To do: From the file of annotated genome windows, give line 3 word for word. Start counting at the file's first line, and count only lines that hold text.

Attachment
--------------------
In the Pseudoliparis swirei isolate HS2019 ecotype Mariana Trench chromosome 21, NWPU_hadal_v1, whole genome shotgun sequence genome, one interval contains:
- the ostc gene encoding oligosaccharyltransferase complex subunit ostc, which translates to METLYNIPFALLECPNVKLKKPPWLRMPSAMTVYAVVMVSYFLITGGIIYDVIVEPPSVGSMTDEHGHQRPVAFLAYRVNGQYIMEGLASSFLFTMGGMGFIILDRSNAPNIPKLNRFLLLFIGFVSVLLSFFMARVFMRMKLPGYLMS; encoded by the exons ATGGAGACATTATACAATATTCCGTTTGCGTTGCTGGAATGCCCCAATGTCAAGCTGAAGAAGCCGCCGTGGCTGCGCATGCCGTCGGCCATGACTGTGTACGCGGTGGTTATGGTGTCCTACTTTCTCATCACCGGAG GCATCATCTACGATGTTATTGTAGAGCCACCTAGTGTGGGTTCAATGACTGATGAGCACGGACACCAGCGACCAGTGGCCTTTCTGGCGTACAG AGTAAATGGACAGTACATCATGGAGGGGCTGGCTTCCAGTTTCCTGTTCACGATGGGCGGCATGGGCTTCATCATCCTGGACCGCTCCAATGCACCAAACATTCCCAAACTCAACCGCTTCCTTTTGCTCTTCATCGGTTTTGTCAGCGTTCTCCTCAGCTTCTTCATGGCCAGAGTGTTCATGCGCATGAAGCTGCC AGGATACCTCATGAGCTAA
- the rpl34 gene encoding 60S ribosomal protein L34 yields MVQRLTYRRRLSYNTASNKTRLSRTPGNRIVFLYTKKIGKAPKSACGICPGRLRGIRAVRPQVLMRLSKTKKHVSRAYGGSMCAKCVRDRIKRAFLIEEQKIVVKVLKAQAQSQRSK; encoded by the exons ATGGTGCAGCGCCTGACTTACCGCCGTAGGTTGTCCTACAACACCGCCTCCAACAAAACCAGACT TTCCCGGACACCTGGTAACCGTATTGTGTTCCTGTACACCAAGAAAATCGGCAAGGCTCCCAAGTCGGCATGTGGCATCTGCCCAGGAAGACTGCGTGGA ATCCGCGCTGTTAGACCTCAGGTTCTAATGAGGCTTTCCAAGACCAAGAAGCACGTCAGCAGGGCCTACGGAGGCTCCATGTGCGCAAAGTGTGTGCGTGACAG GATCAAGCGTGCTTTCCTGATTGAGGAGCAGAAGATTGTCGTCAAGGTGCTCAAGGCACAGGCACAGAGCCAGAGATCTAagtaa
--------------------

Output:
- the rpl34 gene encoding 60S ribosomal protein L34 yields MVQRLTYRRRLSYNTASNKTRLSRTPGNRIVFLYTKKIGKAPKSACGICPGRLRGIRAVRPQVLMRLSKTKKHVSRAYGGSMCAKCVRDRIKRAFLIEEQKIVVKVLKAQAQSQRSK; encoded by the exons ATGGTGCAGCGCCTGACTTACCGCCGTAGGTTGTCCTACAACACCGCCTCCAACAAAACCAGACT TTCCCGGACACCTGGTAACCGTATTGTGTTCCTGTACACCAAGAAAATCGGCAAGGCTCCCAAGTCGGCATGTGGCATCTGCCCAGGAAGACTGCGTGGA ATCCGCGCTGTTAGACCTCAGGTTCTAATGAGGCTTTCCAAGACCAAGAAGCACGTCAGCAGGGCCTACGGAGGCTCCATGTGCGCAAAGTGTGTGCGTGACAG GATCAAGCGTGCTTTCCTGATTGAGGAGCAGAAGATTGTCGTCAAGGTGCTCAAGGCACAGGCACAGAGCCAGAGATCTAagtaa